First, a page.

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McLean Trott

H+ is extremely reactive, can remobilize numerous other elements (Fe, Mn, Ca, and Mg) H+ diffuses through cover up to 10,000 times faster than other cations.

Alkaline soil conditions exist in most semi-arid to arid environments (Atacama desert). Oxidizing sulphides should produce a change in pH in the surface soil, and especially in the soil micro-layer where upward moving H+ accumulates. Survey noise may be produced by slope breaks or water-bearing structures. H+ concentration in soil, as well as Ca may be measured by creating a slurry, measuring the pH, and then adding a drop of HCl and measuring pH again (is Ca buffering the solution or not?).

An ideal anomaly in this scenario will show a low pH (high H+) anomaly surrounded by a ring of buffered soils (where the Ca has been remobilized and reprecipitated as CaCO3). Or the actual anomaly will be unbuffered whilst the country rock will generally show some buffering effects.

Acidified H+ in moles (calculated from pH 10^-pH = [H+]) is subtracted from the nonacidified H+. The least differences found using the above are areas of calcite precipitation. Plotting this least difference as an inverse (1/least difference) produces positive peaks in anomalous areas, known as IDH anomalies (Inverse Difference Hydrogen).

1 / [(10^[-N]) - (10^[-A])] = IDH value

Where N = Non-acidified pH (or the original pH measurement) And A = Acidified pH value (the pH value measured from each sample after adding 1 drop of HCl)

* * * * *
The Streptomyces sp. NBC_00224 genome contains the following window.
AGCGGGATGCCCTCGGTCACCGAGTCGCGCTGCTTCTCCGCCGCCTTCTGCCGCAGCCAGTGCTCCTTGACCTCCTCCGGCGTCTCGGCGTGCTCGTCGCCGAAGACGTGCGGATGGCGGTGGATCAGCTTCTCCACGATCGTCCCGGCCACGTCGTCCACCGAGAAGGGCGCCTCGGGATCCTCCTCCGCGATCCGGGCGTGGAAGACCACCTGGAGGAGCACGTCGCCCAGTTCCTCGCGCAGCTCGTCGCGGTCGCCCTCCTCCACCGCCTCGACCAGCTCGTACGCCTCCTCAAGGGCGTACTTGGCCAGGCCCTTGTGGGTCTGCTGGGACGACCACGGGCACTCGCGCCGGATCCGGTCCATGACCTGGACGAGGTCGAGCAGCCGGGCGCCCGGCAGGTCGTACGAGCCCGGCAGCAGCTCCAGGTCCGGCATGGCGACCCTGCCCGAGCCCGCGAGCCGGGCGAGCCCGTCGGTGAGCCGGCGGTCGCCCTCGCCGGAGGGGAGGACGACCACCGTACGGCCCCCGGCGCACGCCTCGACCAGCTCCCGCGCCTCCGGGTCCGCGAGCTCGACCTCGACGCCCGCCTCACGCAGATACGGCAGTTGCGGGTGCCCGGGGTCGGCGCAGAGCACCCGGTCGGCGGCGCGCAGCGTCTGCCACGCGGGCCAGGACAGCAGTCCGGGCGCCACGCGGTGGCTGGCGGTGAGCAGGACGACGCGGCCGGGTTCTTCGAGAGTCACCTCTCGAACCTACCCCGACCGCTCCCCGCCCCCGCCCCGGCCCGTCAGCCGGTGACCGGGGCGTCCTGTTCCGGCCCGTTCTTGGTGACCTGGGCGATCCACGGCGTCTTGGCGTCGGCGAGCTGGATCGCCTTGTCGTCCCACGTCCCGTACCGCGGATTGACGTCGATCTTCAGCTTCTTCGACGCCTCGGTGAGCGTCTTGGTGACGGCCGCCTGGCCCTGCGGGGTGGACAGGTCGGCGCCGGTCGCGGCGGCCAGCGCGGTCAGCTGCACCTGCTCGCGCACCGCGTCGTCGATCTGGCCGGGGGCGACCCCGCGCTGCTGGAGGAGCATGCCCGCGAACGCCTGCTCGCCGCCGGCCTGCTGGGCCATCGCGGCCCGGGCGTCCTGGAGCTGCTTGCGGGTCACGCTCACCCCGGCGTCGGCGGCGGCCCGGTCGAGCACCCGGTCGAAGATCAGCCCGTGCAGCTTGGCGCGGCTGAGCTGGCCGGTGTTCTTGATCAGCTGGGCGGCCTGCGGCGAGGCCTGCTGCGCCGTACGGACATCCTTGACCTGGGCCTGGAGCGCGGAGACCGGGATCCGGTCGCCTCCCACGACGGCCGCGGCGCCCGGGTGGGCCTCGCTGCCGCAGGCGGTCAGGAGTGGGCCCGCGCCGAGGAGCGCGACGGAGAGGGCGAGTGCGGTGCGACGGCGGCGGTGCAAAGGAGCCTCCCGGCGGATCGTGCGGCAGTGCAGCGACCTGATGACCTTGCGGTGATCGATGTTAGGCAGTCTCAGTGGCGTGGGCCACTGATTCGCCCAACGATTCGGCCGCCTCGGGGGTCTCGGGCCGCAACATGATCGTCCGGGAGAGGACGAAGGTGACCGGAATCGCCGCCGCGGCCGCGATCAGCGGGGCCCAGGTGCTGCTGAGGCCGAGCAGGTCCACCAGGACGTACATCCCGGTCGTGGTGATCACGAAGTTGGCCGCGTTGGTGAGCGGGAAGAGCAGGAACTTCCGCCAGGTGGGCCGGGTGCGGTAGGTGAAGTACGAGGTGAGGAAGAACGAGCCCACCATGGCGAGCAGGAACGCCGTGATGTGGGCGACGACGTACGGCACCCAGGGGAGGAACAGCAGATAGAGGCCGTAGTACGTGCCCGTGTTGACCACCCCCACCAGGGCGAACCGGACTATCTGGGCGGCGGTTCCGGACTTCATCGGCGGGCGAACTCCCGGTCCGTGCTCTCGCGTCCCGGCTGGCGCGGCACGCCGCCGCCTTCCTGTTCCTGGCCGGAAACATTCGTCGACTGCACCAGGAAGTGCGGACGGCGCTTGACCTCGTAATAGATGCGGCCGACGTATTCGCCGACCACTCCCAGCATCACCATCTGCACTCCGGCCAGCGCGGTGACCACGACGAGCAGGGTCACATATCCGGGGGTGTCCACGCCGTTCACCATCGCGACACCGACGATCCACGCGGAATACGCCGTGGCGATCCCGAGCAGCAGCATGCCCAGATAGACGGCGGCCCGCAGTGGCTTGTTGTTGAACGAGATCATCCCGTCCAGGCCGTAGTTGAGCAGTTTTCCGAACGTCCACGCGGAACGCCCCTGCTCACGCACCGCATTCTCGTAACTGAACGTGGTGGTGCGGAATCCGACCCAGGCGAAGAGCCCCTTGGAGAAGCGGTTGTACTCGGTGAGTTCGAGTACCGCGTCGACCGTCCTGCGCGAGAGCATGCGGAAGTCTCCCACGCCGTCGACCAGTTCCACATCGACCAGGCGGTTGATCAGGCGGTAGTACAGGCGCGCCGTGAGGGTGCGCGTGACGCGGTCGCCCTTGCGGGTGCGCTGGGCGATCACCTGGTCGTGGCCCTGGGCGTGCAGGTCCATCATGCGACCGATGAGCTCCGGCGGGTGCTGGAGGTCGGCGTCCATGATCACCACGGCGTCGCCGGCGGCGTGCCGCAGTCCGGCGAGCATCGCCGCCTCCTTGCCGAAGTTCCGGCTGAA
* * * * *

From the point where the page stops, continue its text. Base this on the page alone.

Where: C(x,t) is the concentration of diffusing substance at distance x (cm) from the interface and time t (seconds) from the start of diffusion, in M cm-3 Co is the initial concentration of diffusing ion (M cm-3). I is the distance from the initial diffusion boundary (ie base of overburden) to the upper diffusion boundary (ie soil surface or layer where ions are fixed by chelation or precipitation. De is the effective diffusion coefficient, determined by taking into account the media tortuosity, moisture content, ion stability in the Eh-pH regime and partition coefficient between particles and interstitial water for the ion in question and the soil substrate.

Mix approximately 1 teaspoon of surface soil with 50mL of distilled water for 2 minutes. Read the pH. Add 1 drop of 10% HCl solution to the slurry. Mix again for 2 minutes. Read pH again.

pH results should mimic the Ca profile (Ca is a proxy for CaCO3). In essence, acidic conditions above an oxidizing porphyry have remobilized calcium to the outer edges of the area of influence, where calcium buffers and reprecipitates. Rabbit Ear Anomaly in profile, or Donut Anomaly in plan view.